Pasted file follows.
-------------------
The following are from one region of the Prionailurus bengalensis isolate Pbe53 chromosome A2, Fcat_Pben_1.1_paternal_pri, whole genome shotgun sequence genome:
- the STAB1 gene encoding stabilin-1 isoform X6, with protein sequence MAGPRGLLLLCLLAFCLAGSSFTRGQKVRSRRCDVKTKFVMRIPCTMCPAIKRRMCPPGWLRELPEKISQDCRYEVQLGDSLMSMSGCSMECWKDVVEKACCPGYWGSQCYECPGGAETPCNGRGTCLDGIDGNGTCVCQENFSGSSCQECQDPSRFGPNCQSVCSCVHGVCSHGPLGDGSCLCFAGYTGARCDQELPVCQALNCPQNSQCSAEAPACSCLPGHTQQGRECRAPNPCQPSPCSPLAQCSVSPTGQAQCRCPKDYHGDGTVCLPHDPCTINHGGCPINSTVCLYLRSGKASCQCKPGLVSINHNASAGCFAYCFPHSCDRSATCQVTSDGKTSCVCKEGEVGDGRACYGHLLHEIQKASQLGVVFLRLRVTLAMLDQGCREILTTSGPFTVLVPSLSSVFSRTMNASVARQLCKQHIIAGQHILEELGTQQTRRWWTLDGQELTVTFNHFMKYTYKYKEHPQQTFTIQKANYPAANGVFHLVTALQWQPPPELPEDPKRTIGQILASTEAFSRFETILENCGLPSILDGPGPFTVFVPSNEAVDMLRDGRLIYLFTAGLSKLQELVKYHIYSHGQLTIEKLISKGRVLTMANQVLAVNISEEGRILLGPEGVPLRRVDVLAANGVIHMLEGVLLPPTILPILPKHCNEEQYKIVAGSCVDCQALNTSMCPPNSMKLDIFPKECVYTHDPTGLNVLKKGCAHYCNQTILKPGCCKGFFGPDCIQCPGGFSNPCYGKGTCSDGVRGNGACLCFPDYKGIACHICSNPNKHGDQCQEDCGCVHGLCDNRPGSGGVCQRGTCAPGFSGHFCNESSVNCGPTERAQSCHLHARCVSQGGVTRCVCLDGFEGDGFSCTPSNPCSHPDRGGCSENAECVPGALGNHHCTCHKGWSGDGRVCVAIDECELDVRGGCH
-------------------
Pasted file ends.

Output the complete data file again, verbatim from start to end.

The following are from one region of the Prionailurus bengalensis isolate Pbe53 chromosome A2, Fcat_Pben_1.1_paternal_pri, whole genome shotgun sequence genome:
- the STAB1 gene encoding stabilin-1 isoform X6, with protein sequence MAGPRGLLLLCLLAFCLAGSSFTRGQKVRSRRCDVKTKFVMRIPCTMCPAIKRRMCPPGWLRELPEKISQDCRYEVQLGDSLMSMSGCSMECWKDVVEKACCPGYWGSQCYECPGGAETPCNGRGTCLDGIDGNGTCVCQENFSGSSCQECQDPSRFGPNCQSVCSCVHGVCSHGPLGDGSCLCFAGYTGARCDQELPVCQALNCPQNSQCSAEAPACSCLPGHTQQGRECRAPNPCQPSPCSPLAQCSVSPTGQAQCRCPKDYHGDGTVCLPHDPCTINHGGCPINSTVCLYLRSGKASCQCKPGLVSINHNASAGCFAYCFPHSCDRSATCQVTSDGKTSCVCKEGEVGDGRACYGHLLHEIQKASQLGVVFLRLRVTLAMLDQGCREILTTSGPFTVLVPSLSSVFSRTMNASVARQLCKQHIIAGQHILEELGTQQTRRWWTLDGQELTVTFNHFMKYTYKYKEHPQQTFTIQKANYPAANGVFHLVTALQWQPPPELPEDPKRTIGQILASTEAFSRFETILENCGLPSILDGPGPFTVFVPSNEAVDMLRDGRLIYLFTAGLSKLQELVKYHIYSHGQLTIEKLISKGRVLTMANQVLAVNISEEGRILLGPEGVPLRRVDVLAANGVIHMLEGVLLPPTILPILPKHCNEEQYKIVAGSCVDCQALNTSMCPPNSMKLDIFPKECVYTHDPTGLNVLKKGCAHYCNQTILKPGCCKGFFGPDCIQCPGGFSNPCYGKGTCSDGVRGNGACLCFPDYKGIACHICSNPNKHGDQCQEDCGCVHGLCDNRPGSGGVCQRGTCAPGFSGHFCNESSVNCGPTERAQSCHLHARCVSQGGVTRCVCLDGFEGDGFSCTPSNPCSHPDRGGCSENAECVPGALGNHHCTCHKGWSGDGRVCVAIDECELDVRGGCH